The Middle East from the ‘90s to the ‘10s
The Sahel in the 2020’s…
Does the pattern predict the spread of freedom & democracy?
Bin Laden was far from being poor! What was his war called?
I looked into the law regarding ” confiscation” and it is a pity that more people do not challenge it? I could not find any statute that permits it, and that with no independent route or right of appeal, I believe that it is unlawful at best, and arguably illegal as theft?
I took on the BAA and Civil Aviation Authority over security staff actually stopping people boarding planes and flying. Their responses where wholly inadequate, and actually dishonest, and they have now stopped responding. Again, no right in law, and one could bring civil action against the jobsworth power crazed who grossly exceed their actually very unclear and obscure authority.
I had the most amusing conversation with CAA Head of Security, an ex RAF Regiment commanding officer, who ended up losing his temper on the telephone when put under pressure regarding the law, which he had almost no knowledge of…. and my commenting on Foot Guards views on, and experience of the RAF Regiment!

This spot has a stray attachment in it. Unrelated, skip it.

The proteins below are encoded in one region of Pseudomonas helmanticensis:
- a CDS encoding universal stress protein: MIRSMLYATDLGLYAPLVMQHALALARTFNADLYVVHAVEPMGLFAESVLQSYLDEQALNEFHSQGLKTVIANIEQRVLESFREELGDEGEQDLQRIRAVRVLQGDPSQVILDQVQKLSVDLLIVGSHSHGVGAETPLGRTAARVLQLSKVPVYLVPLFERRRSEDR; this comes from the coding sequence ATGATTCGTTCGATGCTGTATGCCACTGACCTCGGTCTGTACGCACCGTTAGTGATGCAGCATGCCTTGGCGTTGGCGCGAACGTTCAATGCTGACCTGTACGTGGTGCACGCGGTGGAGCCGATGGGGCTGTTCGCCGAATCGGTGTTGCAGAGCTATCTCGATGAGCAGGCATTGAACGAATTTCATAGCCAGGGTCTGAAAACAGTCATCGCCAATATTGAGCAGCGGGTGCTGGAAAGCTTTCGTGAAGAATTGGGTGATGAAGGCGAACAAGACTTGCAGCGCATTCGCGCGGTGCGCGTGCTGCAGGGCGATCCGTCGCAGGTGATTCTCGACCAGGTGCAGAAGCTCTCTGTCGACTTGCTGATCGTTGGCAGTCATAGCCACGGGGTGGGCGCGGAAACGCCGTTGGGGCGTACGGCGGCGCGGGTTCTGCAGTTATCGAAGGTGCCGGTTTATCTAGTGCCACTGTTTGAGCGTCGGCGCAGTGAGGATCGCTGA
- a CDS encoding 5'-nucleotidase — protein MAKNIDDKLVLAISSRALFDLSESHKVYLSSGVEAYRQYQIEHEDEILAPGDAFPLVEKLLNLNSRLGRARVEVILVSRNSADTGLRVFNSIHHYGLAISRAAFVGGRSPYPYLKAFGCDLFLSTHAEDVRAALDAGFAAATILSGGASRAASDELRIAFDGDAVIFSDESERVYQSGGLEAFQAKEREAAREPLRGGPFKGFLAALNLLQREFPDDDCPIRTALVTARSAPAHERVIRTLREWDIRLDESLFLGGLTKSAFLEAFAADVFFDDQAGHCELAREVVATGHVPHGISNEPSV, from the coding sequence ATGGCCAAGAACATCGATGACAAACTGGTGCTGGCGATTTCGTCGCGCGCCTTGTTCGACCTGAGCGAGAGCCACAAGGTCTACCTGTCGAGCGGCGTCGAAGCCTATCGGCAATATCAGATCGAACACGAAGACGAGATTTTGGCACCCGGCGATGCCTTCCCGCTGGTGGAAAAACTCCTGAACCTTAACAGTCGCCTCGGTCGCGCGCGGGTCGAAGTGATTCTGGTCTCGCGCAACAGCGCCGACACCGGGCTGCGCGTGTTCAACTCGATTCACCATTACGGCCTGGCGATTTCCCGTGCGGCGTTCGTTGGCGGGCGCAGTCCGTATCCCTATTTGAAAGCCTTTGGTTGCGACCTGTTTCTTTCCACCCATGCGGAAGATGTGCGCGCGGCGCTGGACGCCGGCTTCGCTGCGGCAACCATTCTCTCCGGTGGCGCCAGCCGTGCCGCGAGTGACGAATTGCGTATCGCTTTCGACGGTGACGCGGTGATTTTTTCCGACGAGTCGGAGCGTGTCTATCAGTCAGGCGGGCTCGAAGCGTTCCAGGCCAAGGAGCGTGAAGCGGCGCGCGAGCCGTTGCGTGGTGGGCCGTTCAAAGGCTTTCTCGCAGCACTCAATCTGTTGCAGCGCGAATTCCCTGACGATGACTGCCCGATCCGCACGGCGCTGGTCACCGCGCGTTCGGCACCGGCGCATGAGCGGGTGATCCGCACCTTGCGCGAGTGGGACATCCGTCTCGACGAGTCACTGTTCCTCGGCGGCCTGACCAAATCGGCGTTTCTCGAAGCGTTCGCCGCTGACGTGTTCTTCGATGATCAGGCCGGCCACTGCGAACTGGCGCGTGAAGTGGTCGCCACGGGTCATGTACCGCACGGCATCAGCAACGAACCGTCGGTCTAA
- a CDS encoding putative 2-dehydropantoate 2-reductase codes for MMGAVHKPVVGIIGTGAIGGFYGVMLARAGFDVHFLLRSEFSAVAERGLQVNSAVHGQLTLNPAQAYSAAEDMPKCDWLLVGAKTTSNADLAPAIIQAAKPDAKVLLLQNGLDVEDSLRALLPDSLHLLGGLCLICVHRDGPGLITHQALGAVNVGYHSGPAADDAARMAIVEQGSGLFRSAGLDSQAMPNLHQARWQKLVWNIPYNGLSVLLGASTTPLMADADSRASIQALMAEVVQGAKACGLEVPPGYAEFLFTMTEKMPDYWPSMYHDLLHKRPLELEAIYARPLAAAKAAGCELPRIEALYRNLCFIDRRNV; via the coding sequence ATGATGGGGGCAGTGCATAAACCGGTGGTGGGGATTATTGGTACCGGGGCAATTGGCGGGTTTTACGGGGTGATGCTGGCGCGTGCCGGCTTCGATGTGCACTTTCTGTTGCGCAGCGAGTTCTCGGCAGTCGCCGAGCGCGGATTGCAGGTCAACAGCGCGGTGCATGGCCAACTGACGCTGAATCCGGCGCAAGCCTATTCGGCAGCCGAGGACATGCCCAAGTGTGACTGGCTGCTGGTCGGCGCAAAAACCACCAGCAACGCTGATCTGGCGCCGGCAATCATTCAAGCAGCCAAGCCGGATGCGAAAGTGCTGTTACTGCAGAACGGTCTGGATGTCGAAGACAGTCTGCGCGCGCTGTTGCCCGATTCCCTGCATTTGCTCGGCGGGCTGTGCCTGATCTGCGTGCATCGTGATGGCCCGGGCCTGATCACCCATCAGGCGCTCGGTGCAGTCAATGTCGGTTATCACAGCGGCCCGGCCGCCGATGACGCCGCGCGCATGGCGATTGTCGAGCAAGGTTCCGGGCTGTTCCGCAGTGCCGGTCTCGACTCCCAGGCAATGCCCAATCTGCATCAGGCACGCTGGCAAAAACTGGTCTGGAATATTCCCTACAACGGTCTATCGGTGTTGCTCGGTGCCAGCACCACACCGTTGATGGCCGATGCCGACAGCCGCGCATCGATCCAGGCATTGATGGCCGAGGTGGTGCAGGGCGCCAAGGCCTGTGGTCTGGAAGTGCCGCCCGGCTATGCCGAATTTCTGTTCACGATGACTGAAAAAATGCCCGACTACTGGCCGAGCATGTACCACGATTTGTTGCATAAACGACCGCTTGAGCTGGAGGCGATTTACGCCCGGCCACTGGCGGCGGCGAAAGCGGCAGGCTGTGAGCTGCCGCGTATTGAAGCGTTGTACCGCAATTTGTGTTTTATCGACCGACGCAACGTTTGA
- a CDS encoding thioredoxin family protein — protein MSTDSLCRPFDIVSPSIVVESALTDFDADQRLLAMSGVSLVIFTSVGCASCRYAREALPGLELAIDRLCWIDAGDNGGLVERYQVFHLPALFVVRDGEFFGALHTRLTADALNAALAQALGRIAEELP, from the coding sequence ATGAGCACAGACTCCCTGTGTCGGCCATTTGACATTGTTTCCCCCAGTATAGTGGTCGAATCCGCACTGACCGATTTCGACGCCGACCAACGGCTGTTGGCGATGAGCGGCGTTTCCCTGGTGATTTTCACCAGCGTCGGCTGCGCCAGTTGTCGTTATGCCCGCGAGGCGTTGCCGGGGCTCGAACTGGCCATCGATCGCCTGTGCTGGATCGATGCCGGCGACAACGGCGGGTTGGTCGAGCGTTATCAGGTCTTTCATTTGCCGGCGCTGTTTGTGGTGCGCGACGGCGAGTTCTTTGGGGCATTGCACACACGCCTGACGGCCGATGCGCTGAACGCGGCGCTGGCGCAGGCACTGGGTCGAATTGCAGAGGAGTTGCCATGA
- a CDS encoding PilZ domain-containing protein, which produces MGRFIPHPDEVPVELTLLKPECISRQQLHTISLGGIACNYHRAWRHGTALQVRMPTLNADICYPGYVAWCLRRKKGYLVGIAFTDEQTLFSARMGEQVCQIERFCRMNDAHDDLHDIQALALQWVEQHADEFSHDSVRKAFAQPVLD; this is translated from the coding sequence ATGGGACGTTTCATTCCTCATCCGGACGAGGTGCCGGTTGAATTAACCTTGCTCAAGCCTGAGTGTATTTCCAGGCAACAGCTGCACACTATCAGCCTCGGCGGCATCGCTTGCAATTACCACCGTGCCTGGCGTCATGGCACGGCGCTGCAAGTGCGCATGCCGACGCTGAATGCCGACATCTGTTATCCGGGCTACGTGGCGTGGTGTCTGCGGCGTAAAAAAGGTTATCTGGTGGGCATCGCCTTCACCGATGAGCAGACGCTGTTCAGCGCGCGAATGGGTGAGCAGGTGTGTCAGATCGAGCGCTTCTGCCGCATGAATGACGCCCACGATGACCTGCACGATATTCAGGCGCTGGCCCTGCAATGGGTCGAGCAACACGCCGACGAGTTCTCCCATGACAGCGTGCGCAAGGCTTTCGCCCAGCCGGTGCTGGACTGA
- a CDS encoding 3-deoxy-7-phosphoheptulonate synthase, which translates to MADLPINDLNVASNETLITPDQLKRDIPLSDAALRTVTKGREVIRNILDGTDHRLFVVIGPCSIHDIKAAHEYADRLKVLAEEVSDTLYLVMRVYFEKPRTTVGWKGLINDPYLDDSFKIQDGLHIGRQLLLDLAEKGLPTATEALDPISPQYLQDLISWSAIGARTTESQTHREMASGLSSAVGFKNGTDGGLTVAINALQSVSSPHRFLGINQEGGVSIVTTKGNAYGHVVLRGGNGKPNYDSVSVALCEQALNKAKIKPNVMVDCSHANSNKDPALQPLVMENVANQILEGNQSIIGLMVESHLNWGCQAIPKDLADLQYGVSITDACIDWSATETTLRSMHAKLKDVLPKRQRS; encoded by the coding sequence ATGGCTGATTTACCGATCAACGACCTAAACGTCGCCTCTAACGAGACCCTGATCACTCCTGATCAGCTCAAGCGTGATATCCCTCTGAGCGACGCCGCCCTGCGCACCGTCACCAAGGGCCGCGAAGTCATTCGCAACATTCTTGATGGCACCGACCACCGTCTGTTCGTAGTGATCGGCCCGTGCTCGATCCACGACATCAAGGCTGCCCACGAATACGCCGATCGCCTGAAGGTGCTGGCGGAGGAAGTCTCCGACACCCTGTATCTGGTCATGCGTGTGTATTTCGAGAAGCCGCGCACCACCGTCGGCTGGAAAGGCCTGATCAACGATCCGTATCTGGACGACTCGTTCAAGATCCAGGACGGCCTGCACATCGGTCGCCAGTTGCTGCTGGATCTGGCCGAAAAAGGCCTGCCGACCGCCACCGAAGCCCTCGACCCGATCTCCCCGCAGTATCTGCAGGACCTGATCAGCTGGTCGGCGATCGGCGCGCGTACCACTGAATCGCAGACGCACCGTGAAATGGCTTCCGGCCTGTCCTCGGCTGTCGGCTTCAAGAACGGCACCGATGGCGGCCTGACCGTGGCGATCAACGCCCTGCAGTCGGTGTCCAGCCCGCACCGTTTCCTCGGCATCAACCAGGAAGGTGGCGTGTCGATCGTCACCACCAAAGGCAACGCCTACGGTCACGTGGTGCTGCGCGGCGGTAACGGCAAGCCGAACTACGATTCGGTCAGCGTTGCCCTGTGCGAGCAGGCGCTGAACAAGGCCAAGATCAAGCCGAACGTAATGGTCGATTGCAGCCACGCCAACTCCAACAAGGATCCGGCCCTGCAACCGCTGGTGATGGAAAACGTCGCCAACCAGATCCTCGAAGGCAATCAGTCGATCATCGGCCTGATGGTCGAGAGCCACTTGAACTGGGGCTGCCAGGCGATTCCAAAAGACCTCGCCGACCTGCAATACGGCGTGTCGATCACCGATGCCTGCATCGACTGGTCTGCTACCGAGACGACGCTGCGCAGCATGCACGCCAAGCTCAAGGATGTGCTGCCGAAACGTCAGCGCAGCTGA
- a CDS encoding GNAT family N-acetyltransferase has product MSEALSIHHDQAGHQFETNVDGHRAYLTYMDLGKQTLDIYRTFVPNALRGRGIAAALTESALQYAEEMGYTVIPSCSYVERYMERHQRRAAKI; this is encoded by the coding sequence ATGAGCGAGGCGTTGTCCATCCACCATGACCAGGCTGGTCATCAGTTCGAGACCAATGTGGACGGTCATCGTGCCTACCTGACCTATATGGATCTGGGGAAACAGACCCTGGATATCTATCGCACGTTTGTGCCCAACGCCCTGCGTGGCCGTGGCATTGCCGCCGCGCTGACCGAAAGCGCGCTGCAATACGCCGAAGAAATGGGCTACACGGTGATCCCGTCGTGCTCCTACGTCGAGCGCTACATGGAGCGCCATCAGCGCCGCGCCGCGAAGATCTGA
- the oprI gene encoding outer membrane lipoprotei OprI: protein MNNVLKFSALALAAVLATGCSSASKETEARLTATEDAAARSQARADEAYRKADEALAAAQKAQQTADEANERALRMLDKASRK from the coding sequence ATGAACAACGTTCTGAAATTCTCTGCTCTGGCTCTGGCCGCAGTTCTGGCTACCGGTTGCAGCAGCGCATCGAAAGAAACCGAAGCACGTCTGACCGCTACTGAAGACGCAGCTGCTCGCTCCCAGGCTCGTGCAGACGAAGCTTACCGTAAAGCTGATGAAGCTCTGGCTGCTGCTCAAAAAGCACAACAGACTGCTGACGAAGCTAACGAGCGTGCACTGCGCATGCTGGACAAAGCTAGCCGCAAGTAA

Your referencing the term “Islamophobia” is highly relevant. The article avoids explicitly stating, from the outset, that an overwhelming percentage of international terrorist incidents are of the religiously-inspired Islamic Jihad variety. A glance at the countries named in the graphic, however, makes this fact abundantly clear. Were it not for the holy warriors of Islam, the phenomenon of “international terrorism” would likely be a very minor affair.
This report of course misses the largest terror movement of 2022: The Russian Federation. What else is the nature of the brutality Putin, Terrorist-in-Chief, has wreaked on the nearly defenseless citizens of Ukraine? This is not a war; it is a monumental act of ongoing terror.